Get to grips with the wet-in-wet painting technique


Wet-in-wet is a painting technique that can often cause frustration. This method is where additional paint is added into a wet section of the paper. Problems usually arise from an inconsistent amount of water in the combined mixes. Paint may disperse too wildly, or irregularities such as runbacks – when a wetter part of the paper pushes pigment at the edge of a dryer part into a characteristic wavy line – may result. These effects can be desirable, but often they're not wanted!

Once an area of paper has been dampened by paint or water, usually not much extra water will be needed in any paint that is added into it. If the paper isn't heavy, or pre-stretched onto board, it may form bumps. Experiment by adding different dilutions into different wetnesses of paper. Timing is important. Adding undiluted tube paint into a wet area helps you gain control with the method, so it's a good starting point. The three-step example illustrates this.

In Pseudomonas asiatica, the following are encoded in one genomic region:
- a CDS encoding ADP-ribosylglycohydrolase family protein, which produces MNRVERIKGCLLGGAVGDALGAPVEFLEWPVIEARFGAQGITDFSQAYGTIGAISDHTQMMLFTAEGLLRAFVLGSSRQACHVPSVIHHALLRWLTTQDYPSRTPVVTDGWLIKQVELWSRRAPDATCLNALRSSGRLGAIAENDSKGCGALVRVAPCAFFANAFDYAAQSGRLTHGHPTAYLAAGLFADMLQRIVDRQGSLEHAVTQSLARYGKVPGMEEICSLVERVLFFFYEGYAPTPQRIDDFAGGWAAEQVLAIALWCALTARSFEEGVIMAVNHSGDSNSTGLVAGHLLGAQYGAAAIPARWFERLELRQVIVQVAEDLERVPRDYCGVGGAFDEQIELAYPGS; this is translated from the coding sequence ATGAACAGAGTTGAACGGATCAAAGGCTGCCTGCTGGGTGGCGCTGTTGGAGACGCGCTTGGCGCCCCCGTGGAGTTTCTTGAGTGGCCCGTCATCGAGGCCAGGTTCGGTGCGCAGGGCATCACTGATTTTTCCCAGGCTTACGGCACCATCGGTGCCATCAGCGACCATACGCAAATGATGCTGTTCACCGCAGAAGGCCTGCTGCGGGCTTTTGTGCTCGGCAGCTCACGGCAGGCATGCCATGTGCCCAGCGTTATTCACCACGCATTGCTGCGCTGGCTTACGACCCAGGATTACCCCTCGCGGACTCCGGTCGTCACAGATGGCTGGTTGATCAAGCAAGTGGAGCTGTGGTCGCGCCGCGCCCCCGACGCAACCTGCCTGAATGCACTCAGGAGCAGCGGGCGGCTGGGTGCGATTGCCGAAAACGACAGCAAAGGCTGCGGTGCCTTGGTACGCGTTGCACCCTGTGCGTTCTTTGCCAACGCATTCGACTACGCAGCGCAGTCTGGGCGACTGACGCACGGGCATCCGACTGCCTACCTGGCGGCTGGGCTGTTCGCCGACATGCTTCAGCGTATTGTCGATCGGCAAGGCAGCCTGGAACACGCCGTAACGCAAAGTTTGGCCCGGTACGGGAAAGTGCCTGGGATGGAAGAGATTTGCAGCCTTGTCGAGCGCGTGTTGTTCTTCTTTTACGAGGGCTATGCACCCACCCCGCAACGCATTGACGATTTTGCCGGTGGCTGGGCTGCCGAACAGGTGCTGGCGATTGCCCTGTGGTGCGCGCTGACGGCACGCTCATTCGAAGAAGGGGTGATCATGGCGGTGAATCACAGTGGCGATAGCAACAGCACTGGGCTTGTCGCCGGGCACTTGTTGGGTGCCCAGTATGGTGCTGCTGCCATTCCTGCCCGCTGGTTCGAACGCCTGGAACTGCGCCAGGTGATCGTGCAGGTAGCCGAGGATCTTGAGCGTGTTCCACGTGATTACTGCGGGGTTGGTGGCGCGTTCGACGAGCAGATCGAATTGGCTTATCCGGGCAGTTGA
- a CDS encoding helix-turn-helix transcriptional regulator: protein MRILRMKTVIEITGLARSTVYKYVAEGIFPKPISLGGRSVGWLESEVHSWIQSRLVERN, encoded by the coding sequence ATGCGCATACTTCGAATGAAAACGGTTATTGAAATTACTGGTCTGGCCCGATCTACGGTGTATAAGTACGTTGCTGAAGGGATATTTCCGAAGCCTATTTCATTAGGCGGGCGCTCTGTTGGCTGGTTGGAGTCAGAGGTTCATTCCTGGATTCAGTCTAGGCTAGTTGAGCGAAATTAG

01. Lay down your wash

Quickly lay down an area of very diluted wash

To create soft-edged but controlled marks, the paint that is added must have a lower water content than the area it is added into. As a quick exercise, you can squeeze out a small blob of tube paint. Mix and quickly lay down an area of wash (a few inches square), using a very diluted mix of paint and a fully loaded brush.

02. Prepare your paint

Work a generous amount of paint into the tip of your brush

Straight away, hold your brush against an absorbent rag or kitchen paper, so almost all moisture is taken out of it. Then, onto the tip of your brush pick up a generous amount of paint and work it evenly into the tip using a dry section of your palette.

03. See how it works

You're aiming for minimal paint dispersal from your strokes

Now, while the wash is still wet, paint some marks into it and see how the paint reacts. Here I've painted a tree shape – the effect is that it blurs, as if out of focus. However, the paint dispersal is minimal, the shape holds up and the effect is therefore controlled.

This article originally appeared in Paint & Draw issue 2; buy it here!

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